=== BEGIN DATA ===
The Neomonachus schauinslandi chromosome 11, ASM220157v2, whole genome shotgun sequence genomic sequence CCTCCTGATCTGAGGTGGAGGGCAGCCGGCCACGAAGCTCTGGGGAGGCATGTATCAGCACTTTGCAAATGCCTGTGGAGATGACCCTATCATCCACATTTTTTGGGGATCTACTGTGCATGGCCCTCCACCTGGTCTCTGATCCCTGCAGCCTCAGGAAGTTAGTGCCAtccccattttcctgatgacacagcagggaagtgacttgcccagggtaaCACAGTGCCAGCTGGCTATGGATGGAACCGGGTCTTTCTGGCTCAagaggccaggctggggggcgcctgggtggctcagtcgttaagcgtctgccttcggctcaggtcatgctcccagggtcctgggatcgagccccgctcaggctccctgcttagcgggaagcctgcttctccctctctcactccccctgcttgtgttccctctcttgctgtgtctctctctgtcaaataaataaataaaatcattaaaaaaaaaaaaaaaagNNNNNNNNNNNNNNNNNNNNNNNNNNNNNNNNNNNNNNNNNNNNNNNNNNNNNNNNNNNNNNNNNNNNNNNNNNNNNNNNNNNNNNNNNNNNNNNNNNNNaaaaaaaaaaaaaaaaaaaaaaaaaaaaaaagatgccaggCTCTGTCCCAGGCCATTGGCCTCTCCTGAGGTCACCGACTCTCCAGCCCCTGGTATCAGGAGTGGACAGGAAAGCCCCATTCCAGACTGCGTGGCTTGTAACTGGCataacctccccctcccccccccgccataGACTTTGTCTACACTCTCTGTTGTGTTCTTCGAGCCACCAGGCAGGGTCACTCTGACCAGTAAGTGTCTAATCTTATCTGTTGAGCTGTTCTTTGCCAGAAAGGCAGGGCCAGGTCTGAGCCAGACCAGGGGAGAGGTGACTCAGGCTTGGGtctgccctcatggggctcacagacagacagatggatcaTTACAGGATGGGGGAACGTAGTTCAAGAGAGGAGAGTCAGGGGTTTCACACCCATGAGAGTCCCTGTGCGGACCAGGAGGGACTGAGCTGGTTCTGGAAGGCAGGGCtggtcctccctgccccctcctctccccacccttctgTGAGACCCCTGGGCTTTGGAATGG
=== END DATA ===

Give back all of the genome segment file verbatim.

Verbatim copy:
The Neomonachus schauinslandi chromosome 11, ASM220157v2, whole genome shotgun sequence genomic sequence CCTCCTGATCTGAGGTGGAGGGCAGCCGGCCACGAAGCTCTGGGGAGGCATGTATCAGCACTTTGCAAATGCCTGTGGAGATGACCCTATCATCCACATTTTTTGGGGATCTACTGTGCATGGCCCTCCACCTGGTCTCTGATCCCTGCAGCCTCAGGAAGTTAGTGCCAtccccattttcctgatgacacagcagggaagtgacttgcccagggtaaCACAGTGCCAGCTGGCTATGGATGGAACCGGGTCTTTCTGGCTCAagaggccaggctggggggcgcctgggtggctcagtcgttaagcgtctgccttcggctcaggtcatgctcccagggtcctgggatcgagccccgctcaggctccctgcttagcgggaagcctgcttctccctctctcactccccctgcttgtgttccctctcttgctgtgtctctctctgtcaaataaataaataaaatcattaaaaaaaaaaaaaaaagNNNNNNNNNNNNNNNNNNNNNNNNNNNNNNNNNNNNNNNNNNNNNNNNNNNNNNNNNNNNNNNNNNNNNNNNNNNNNNNNNNNNNNNNNNNNNNNNNNNNaaaaaaaaaaaaaaaaaaaaaaaaaaaaaaagatgccaggCTCTGTCCCAGGCCATTGGCCTCTCCTGAGGTCACCGACTCTCCAGCCCCTGGTATCAGGAGTGGACAGGAAAGCCCCATTCCAGACTGCGTGGCTTGTAACTGGCataacctccccctcccccccccgccataGACTTTGTCTACACTCTCTGTTGTGTTCTTCGAGCCACCAGGCAGGGTCACTCTGACCAGTAAGTGTCTAATCTTATCTGTTGAGCTGTTCTTTGCCAGAAAGGCAGGGCCAGGTCTGAGCCAGACCAGGGGAGAGGTGACTCAGGCTTGGGtctgccctcatggggctcacagacagacagatggatcaTTACAGGATGGGGGAACGTAGTTCAAGAGAGGAGAGTCAGGGGTTTCACACCCATGAGAGTCCCTGTGCGGACCAGGAGGGACTGAGCTGGTTCTGGAAGGCAGGGCtggtcctccctgccccctcctctccccacccttctgTGAGACCCCTGGGCTTTGGAATGG